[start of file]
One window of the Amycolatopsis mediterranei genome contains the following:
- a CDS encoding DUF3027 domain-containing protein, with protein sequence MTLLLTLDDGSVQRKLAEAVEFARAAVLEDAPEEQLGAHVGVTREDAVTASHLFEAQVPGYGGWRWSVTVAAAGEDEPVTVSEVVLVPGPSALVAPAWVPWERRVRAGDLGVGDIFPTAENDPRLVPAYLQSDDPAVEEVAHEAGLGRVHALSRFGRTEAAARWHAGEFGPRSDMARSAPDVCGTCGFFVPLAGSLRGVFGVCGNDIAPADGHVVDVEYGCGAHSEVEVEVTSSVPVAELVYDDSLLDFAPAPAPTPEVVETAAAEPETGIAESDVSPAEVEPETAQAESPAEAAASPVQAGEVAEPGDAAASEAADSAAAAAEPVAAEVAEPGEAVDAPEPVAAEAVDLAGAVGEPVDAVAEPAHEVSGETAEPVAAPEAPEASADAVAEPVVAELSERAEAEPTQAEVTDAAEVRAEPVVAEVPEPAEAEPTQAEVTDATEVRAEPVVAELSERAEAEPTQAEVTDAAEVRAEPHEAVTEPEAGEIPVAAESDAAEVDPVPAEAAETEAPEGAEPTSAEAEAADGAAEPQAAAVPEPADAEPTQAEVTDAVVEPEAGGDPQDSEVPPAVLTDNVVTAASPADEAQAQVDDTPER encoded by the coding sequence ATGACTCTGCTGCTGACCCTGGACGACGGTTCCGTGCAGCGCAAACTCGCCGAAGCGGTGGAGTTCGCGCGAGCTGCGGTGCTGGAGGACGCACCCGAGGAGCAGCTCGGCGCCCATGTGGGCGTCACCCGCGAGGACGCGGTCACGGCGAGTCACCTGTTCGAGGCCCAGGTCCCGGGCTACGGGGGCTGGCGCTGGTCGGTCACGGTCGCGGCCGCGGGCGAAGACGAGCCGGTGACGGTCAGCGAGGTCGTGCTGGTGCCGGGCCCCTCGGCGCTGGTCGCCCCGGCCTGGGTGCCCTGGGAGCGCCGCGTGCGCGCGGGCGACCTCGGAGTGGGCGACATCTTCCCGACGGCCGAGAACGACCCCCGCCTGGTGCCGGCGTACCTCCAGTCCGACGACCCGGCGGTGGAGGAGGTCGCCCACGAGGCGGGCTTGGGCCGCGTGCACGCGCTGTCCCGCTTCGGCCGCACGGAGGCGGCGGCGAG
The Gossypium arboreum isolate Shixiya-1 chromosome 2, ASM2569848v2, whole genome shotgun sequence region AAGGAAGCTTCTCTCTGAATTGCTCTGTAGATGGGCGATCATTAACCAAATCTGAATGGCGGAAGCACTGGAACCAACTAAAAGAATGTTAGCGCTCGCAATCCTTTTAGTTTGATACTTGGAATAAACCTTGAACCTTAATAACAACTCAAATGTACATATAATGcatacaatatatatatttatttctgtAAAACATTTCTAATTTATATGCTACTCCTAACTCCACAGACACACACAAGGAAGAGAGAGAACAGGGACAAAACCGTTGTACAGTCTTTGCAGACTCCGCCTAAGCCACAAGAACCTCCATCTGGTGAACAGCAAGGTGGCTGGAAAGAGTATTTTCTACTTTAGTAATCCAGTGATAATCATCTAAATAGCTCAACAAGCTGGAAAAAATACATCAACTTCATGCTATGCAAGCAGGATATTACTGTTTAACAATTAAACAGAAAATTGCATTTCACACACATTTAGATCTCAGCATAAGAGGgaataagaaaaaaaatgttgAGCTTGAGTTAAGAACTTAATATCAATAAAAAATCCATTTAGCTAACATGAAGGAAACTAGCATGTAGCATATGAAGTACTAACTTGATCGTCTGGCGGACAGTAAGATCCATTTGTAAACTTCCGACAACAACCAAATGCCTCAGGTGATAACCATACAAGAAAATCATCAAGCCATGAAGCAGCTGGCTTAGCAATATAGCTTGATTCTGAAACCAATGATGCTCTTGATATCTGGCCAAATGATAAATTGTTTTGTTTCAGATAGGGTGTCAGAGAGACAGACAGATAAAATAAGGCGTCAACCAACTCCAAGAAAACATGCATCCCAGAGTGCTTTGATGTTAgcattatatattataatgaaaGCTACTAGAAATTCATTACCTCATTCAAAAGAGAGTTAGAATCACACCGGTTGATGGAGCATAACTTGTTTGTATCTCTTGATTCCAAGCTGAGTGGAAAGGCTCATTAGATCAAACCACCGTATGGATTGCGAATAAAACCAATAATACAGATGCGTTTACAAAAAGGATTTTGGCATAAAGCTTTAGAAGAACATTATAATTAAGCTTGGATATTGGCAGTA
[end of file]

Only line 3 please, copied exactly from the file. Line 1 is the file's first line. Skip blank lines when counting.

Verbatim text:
The Gossypium arboreum isolate Shixiya-1 chromosome 2, ASM2569848v2, whole genome shotgun sequence region AAGGAAGCTTCTCTCTGAATTGCTCTGTAGATGGGCGATCATTAACCAAATCTGAATGGCGGAAGCACTGGAACCAACTAAAAGAATGTTAGCGCTCGCAATCCTTTTAGTTTGATACTTGGAATAAACCTTGAACCTTAATAACAACTCAAATGTACATATAATGcatacaatatatatatttatttctgtAAAACATTTCTAATTTATATGCTACTCCTAACTCCACAGACACACACAAGGAAGAGAGAGAACAGGGACAAAACCGTTGTACAGTCTTTGCAGACTCCGCCTAAGCCACAAGAACCTCCATCTGGTGAACAGCAAGGTGGCTGGAAAGAGTATTTTCTACTTTAGTAATCCAGTGATAATCATCTAAATAGCTCAACAAGCTGGAAAAAATACATCAACTTCATGCTATGCAAGCAGGATATTACTGTTTAACAATTAAACAGAAAATTGCATTTCACACACATTTAGATCTCAGCATAAGAGGgaataagaaaaaaaatgttgAGCTTGAGTTAAGAACTTAATATCAATAAAAAATCCATTTAGCTAACATGAAGGAAACTAGCATGTAGCATATGAAGTACTAACTTGATCGTCTGGCGGACAGTAAGATCCATTTGTAAACTTCCGACAACAACCAAATGCCTCAGGTGATAACCATACAAGAAAATCATCAAGCCATGAAGCAGCTGGCTTAGCAATATAGCTTGATTCTGAAACCAATGATGCTCTTGATATCTGGCCAAATGATAAATTGTTTTGTTTCAGATAGGGTGTCAGAGAGACAGACAGATAAAATAAGGCGTCAACCAACTCCAAGAAAACATGCATCCCAGAGTGCTTTGATGTTAgcattatatattataatgaaaGCTACTAGAAATTCATTACCTCATTCAAAAGAGAGTTAGAATCACACCGGTTGATGGAGCATAACTTGTTTGTATCTCTTGATTCCAAGCTGAGTGGAAAGGCTCATTAGATCAAACCACCGTATGGATTGCGAATAAAACCAATAATACAGATGCGTTTACAAAAAGGATTTTGGCATAAAGCTTTAGAAGAACATTATAATTAAGCTTGGATATTGGCAGTA